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Should You Quit Your Job to Travel the World?
Most people say it's a risk. I beg to differ

The question "should you quit your job" is one every woman contemplating long-term travel considers.

It's a scary decision. Will I find a new job when I return? Am I too young to be taking a career break? Am I to old to get back into the workforce? Can I afford to do this? Am I crazy? What will everyone think? Will my family suffer?

These are normal questions and should cross your mind as you think things through.

After all, why should you quit your job? You may like it a lot, it's your financial lifeline and your pension is tied up in it, you might not find another one as good...

Should you quit your jobEscape from the cubicle (dcwriterdawn via Flickr CC)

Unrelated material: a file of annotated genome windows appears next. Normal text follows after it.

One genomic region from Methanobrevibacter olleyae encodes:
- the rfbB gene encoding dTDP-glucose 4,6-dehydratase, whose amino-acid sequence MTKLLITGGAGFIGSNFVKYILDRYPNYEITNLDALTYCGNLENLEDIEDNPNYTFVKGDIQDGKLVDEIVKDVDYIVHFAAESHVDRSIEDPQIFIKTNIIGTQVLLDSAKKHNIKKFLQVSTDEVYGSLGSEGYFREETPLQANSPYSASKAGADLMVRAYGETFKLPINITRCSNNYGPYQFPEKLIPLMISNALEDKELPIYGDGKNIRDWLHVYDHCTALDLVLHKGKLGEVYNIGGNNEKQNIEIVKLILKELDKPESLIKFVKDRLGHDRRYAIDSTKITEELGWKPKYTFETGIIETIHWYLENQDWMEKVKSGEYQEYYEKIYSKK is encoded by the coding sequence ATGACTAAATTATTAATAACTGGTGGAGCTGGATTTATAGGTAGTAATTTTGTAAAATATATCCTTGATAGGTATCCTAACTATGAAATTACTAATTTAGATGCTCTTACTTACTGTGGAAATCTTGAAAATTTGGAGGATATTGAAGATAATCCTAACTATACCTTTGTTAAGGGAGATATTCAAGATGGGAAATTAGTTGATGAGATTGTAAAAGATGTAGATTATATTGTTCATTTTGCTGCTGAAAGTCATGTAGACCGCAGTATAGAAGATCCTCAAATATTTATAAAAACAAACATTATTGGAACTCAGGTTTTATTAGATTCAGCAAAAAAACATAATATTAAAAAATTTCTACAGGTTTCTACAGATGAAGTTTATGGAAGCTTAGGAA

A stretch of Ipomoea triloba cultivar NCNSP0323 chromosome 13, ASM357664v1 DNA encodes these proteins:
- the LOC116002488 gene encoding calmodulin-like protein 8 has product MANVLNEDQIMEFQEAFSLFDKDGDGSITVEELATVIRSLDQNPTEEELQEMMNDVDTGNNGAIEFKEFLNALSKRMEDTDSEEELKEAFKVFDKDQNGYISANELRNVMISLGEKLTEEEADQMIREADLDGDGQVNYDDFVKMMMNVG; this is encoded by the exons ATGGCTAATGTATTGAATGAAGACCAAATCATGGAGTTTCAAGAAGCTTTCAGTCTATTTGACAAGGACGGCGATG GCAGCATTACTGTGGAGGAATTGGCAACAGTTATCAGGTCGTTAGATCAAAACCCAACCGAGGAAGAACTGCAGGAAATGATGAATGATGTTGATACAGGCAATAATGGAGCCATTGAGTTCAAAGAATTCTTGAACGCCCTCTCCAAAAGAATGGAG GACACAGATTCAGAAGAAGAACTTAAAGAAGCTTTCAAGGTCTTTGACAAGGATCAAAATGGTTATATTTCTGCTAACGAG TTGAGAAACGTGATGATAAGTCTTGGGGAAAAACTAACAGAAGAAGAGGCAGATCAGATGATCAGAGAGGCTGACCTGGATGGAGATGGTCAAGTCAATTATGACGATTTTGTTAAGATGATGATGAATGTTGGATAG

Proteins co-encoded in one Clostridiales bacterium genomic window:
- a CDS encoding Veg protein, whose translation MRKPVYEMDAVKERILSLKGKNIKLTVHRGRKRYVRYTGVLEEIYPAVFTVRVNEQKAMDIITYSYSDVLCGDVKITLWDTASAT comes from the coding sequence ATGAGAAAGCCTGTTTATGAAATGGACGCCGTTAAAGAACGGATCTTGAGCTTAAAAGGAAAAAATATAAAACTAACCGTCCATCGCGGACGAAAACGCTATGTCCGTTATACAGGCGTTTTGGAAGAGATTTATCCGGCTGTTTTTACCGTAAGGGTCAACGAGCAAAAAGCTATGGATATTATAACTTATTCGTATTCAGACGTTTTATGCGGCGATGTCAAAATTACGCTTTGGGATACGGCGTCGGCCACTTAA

But if the pull of travel is stronger, all these reasons will fly out the window.

I know they did for me. I had a well-paid and secure job with a good future when I decided it wasn't for me. My friends tried to dissuade me, telling me I'd never find something as solid, that I'd veer off my career track (what little track I had), and that it simply wasn't safe for a woman on her own.

I did quit, thinking that a few months on the road would wean me of the travel bug. Well, it didn't. My trip ended up lasting more than three years.

When I returned home, I found a new job, better than the one I had left. I realize not everyone is as fortunate, but it can happen - to me, to you, to many people. Had I not followed by heart, I never would have known.

So, should you quit your job to travel?